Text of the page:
And as a sign of the times, one entrance to Primrose Hill announces “No skating”, “No cycling”, “No amplified music” — and as a sign of the times, a lock and chain have been put in place to close off entrance to the park at night time …
… something that The Economist had a thing or two report about a fortnight ago!
This gentleman below can be seen most mornings walking down the hill from the direction of Hampstead, replete with sleeping bag and belongings, from where he presumably found somewhere to rest his weary head and body …
… and then he can be observed later in the day walking up the hill from the direction of Camden with what would appear to be his favourite tipple—vintage cider!
And coming home on the Underground one evening last week, I was struck by the slumbering couple on the other side of the carriage …
… and also by the notice on the carriage window next to them.
And here are some styles observed in the heart of Camden Town.
Meanwhile, Tal, my 11-year old grandson has suddenly become interested in taking photographs with his phone and I thought I’d include a couple that he took a few days ago while looking for subjects to do with nature. I thought it was pretty good for a first try!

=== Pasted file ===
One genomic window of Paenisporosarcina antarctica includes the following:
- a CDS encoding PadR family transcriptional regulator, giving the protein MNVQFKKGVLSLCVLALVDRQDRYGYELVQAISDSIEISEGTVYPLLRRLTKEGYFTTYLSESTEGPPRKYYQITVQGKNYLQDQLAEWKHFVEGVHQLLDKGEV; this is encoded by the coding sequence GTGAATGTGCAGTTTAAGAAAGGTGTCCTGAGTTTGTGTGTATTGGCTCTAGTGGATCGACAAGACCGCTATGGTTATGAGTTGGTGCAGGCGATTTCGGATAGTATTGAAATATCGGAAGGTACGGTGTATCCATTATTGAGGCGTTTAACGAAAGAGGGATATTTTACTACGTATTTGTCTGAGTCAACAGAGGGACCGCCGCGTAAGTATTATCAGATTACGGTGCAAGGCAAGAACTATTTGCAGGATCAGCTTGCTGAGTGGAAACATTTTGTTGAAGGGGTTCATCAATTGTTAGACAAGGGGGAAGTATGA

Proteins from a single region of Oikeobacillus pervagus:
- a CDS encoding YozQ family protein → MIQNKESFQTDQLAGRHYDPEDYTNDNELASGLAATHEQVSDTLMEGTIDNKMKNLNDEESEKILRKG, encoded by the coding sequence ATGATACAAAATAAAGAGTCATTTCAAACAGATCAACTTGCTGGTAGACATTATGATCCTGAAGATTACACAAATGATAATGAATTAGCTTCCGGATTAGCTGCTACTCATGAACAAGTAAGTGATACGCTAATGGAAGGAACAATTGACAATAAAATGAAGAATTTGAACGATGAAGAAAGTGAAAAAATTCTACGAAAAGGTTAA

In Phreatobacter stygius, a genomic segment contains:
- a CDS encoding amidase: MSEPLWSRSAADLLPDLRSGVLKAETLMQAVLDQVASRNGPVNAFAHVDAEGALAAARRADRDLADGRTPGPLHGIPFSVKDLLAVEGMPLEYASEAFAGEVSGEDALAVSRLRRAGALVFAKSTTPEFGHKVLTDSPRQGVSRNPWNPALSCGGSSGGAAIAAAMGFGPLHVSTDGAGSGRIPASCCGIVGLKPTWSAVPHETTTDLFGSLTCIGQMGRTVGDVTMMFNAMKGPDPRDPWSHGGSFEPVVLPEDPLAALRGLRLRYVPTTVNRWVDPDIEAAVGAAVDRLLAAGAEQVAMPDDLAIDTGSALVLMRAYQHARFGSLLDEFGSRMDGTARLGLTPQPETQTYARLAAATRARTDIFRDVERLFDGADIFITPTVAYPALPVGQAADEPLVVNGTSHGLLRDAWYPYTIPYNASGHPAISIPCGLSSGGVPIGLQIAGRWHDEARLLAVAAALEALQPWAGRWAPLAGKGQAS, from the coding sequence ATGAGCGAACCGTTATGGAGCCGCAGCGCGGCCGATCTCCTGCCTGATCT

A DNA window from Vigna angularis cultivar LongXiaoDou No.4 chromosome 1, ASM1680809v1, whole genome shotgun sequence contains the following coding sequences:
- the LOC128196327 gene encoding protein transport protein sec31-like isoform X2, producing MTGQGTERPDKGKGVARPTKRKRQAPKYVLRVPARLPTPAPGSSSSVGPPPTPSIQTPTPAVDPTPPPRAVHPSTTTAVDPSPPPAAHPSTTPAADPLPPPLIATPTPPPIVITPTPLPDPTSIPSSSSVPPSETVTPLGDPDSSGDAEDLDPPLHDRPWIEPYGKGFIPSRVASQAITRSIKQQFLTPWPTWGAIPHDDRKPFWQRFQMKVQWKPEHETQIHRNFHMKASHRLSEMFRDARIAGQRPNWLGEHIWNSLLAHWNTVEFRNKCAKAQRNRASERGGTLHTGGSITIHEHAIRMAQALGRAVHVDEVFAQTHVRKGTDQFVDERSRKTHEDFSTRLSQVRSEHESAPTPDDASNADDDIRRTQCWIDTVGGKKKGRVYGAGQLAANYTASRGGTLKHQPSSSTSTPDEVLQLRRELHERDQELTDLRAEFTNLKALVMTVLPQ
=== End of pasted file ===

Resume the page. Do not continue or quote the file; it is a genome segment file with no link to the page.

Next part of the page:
Finally—and I’ve never done anything like this before in over five years of blogging—I’m including a so-called “scholarly piece” for your edification. Every now and then, one surprises oneself. A couple of weeks ago, that’s what happened to me. About 20 years ago, I contributed a chapter to a co-edited a book. Looking at the year in which it was published, 2002, I must have received a copy when I was living in London and the book remained here, never making it back to Israel.
Then, one wet afternoon, rather than go out for a walk in the rain, I did an hour and a half on the exercise bike and took a book off the shelf to take my mind off pedalling. I vaguely remembered that I had a chapter—“States of Segregation”— in that book. Recalling the writing process, I actually do remember writing it (it started life as five chapters of a book never completed) and I also recalled an exchange I had with the copy editor at the time. However, having said that, I can’t remember ever reading it after it had been published. So I read it while pedalling and found that I had to keep asking myself if it was really I who wrote it. I reckon that it is one of my best pieces ever—even interesting and free of jargon. What a pleasant surprise it was! But buried inside a book, I wondered if anybody had ever read it! So here’s your chance!